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5 Easiest Vegetables for Home Gardens

5 Easiest Vegetables for Home Gardens

April 22, 2020

by Mark Adams

Forget local – we now have “hyperlocal” fresh vegetables you can grow on your own. Here are 5 essential vegetables that can be grown without any problems – no insect pests, no diseases, no spraying! Just plant, sit back and enjoy.

Rules for any Vegetable Garden
1. Start Small – A nice big garden in May can be overwhelming in August.
2. Full Sun – or at least as much sun as possible.
3. Fence – A good fence will last a lifetime.
4. Good Soil – You shouldn’t need a crowbar to plant your tomatoes.
5. Fertilizer – You feed your dog, right? So feed your plants.
6. Watch out for weeds – They grow fast and big. Why do you think they’re called weeds?


Why Grow It? – Lettuce is the earliest vegetable you can grow and the earliest to harvest – as early as mid-April. Great for fresh salads.
Best Varieties – Red Sails, many loose-leaf types. Iceberg is difficult because heads don’t firm up. Romaine is prone to damp-off.
When to Plant – April 1, under hot-caps and again in May, July and August for continuous harvest.
How to Plant – From seed, in rows, thin to stand 6 inches apart. Or from transplants, 6 inches apart, to harvest every other head.
Special Care – Watch out for slugs in the salad. Aphids can be washed off.
When to Harvest – Continuously.
Storage – Cannot be stored.


Why Grow it? – Beans are easy to grow, taste, and kids love to plant the seeds.
Best Varieties – Pole beans or bush beans. Kentucky Wonder, Blue Lake or Kentucky Blue. Green “string” beans are the easiest, Lima beans, soybeans and other beans have a longer growing season.
When to Plant – First crop on May 15, second crop on July 15.
How to Plant – Sow seeds in rows 15 inches apart. Space seeds 1 inch apart. Pole beans should go on north side of the garden, so as not to shade other crops. Tie the plants to the north fence.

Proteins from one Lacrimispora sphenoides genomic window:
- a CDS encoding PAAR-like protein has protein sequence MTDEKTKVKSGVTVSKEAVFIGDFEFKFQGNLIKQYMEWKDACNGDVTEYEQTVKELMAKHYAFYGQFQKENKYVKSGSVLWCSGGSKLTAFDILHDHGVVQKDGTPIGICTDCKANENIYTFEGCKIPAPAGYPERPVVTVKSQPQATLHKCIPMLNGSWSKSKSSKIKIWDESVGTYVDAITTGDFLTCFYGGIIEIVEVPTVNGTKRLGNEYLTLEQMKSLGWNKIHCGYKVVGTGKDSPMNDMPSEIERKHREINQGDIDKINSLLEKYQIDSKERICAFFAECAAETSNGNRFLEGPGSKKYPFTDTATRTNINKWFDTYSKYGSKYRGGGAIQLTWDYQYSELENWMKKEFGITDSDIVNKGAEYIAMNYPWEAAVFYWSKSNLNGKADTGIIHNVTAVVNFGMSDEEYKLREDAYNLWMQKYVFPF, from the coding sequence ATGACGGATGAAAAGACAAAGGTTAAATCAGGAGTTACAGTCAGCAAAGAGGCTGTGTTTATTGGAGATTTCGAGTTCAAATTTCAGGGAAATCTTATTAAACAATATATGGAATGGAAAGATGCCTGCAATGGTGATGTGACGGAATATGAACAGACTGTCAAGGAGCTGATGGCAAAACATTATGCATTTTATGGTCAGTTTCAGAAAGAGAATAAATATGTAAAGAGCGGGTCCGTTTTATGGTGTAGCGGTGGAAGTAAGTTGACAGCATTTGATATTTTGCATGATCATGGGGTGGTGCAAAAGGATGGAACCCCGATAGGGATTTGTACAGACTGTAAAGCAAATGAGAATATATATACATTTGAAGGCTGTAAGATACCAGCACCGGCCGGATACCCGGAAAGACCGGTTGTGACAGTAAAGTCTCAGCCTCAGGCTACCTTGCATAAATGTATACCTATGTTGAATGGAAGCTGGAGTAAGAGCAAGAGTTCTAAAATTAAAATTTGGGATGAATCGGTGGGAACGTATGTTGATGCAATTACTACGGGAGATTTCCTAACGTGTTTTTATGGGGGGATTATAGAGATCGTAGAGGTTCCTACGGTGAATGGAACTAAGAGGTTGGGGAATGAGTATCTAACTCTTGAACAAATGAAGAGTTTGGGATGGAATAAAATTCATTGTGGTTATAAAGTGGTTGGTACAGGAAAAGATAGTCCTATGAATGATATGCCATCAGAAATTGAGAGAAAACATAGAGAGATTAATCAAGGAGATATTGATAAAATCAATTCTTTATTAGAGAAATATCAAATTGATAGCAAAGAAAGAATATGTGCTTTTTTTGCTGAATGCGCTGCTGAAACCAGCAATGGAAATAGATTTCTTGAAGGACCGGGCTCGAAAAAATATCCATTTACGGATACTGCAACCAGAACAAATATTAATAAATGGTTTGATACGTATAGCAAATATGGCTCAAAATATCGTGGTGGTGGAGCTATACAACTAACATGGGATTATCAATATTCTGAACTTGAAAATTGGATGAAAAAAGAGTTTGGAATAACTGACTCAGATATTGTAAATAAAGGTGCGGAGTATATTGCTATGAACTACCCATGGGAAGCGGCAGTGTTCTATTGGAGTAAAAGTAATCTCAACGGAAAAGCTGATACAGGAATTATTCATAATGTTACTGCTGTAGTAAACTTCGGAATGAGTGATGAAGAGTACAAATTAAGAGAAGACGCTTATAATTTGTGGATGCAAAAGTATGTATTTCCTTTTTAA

Special Care – None
When to Harvest – Keep an eye out so the crop does not get over-ripe. Consider starting the harvest when the beans are a little too young, to give a longer harvest window.
Storage – Blanch in boiling water and freeze.


Why Grow It? – The potatoes sold in stores are not the best varieties for eating. Freshly dug potatoes are a revelation.
Best Varieties – Salem is the best for boiling or baking. Special varieties (for example, Eva) are sold for making French fries or chips. Superior is a good early type.
When to Plant – Mid-May. They do not tolerate a late frost.
How to Plant – Place small “seed” potatoes 6 inches deep, 2 feet apart in a grid. Larger seed potatoes can be cut into pieces and air-dried for a day to seal the cuts. Each piece should contain several “eyes.”
Special Care – None
When to Harvest – Continuously from late June through October
Storage – Dig remaining potatoes in late October and store in a cool place.


Why Grow It? – It’s convenient to have an onion at hand when you need it.
Varieties – Spanish onions (red or yellow) are grown from seed. Storage onions are grown from “sets” (small onions).
When to Plant – April. You can start Spanish onion seed indoors in February to have small plants to set out in April.
How to Plant – Place seeds in rows and thin to 6 inches apart. Space sets 6 inches apart and 2 inches deep.
Special Care – Be vigilant in removing weeds when they are small.
When to Harvest – Whenever your recipe calls for an onion, beginning in June. Onions will not tolerate a hard frost in October, so cover the bed for a late harvest.
Storage – The storage varieties will keep for months in a cool place. Spanish onions do not store well.


Why Grow It? – Nutritious, with an exceptionally long harvest period from May to December.
Best Varieties – Bull’s Blood, Red Ace.
When to Plant – Late March, one sowing.
How to Plant – Rows 15 inches apart, sow 30 seeds per foot, cover with ½ inch of soil.
Special Care – Make sure to weed carefully when plants are very small. As weeds get big, they are impossible to remove without pulling up the beets. If this is done correctly, no weeding will be necessary after May 31st.
When to Harvest – Thin beets in May to use as steamed greens. Begin harvesting roots in June, continuing to December. Cover the patch with leaves to continue harvest after the first frost in October. For me, roasted beets are sweeter than boiled beets.
Storage – Harvest the last beets in December and store in a cool place, or pickle them. They tend to lose flavor over time.